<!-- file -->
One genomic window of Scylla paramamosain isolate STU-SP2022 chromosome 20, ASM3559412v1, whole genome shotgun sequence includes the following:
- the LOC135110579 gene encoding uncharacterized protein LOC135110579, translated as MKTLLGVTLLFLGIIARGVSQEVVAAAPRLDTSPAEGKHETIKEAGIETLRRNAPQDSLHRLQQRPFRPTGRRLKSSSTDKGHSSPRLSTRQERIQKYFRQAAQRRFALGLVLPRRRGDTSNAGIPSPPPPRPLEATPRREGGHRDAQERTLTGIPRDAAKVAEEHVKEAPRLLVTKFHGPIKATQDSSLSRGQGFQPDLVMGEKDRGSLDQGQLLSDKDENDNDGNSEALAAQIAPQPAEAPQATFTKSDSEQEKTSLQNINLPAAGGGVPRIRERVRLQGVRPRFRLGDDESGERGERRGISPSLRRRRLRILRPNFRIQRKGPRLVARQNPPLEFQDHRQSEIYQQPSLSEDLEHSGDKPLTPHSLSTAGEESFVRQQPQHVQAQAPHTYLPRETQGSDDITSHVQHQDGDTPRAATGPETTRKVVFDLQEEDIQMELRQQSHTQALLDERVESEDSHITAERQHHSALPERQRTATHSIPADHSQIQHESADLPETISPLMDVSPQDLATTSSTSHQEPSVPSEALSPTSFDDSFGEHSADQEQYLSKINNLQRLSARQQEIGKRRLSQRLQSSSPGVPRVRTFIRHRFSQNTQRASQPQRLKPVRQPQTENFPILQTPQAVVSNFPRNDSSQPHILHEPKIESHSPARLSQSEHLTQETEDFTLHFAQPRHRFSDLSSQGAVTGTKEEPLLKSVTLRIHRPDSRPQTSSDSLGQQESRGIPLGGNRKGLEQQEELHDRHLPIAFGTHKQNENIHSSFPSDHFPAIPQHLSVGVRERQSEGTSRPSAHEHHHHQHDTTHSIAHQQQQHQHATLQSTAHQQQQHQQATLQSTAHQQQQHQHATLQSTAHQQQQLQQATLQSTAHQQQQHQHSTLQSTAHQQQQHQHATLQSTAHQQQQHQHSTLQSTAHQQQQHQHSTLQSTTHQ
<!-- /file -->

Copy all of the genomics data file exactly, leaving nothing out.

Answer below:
One genomic window of Scylla paramamosain isolate STU-SP2022 chromosome 20, ASM3559412v1, whole genome shotgun sequence includes the following:
- the LOC135110579 gene encoding uncharacterized protein LOC135110579, translated as MKTLLGVTLLFLGIIARGVSQEVVAAAPRLDTSPAEGKHETIKEAGIETLRRNAPQDSLHRLQQRPFRPTGRRLKSSSTDKGHSSPRLSTRQERIQKYFRQAAQRRFALGLVLPRRRGDTSNAGIPSPPPPRPLEATPRREGGHRDAQERTLTGIPRDAAKVAEEHVKEAPRLLVTKFHGPIKATQDSSLSRGQGFQPDLVMGEKDRGSLDQGQLLSDKDENDNDGNSEALAAQIAPQPAEAPQATFTKSDSEQEKTSLQNINLPAAGGGVPRIRERVRLQGVRPRFRLGDDESGERGERRGISPSLRRRRLRILRPNFRIQRKGPRLVARQNPPLEFQDHRQSEIYQQPSLSEDLEHSGDKPLTPHSLSTAGEESFVRQQPQHVQAQAPHTYLPRETQGSDDITSHVQHQDGDTPRAATGPETTRKVVFDLQEEDIQMELRQQSHTQALLDERVESEDSHITAERQHHSALPERQRTATHSIPADHSQIQHESADLPETISPLMDVSPQDLATTSSTSHQEPSVPSEALSPTSFDDSFGEHSADQEQYLSKINNLQRLSARQQEIGKRRLSQRLQSSSPGVPRVRTFIRHRFSQNTQRASQPQRLKPVRQPQTENFPILQTPQAVVSNFPRNDSSQPHILHEPKIESHSPARLSQSEHLTQETEDFTLHFAQPRHRFSDLSSQGAVTGTKEEPLLKSVTLRIHRPDSRPQTSSDSLGQQESRGIPLGGNRKGLEQQEELHDRHLPIAFGTHKQNENIHSSFPSDHFPAIPQHLSVGVRERQSEGTSRPSAHEHHHHQHDTTHSIAHQQQQHQHATLQSTAHQQQQHQQATLQSTAHQQQQHQHATLQSTAHQQQQLQQATLQSTAHQQQQHQHSTLQSTAHQQQQHQHATLQSTAHQQQQHQHSTLQSTAHQQQQHQHSTLQSTTHQ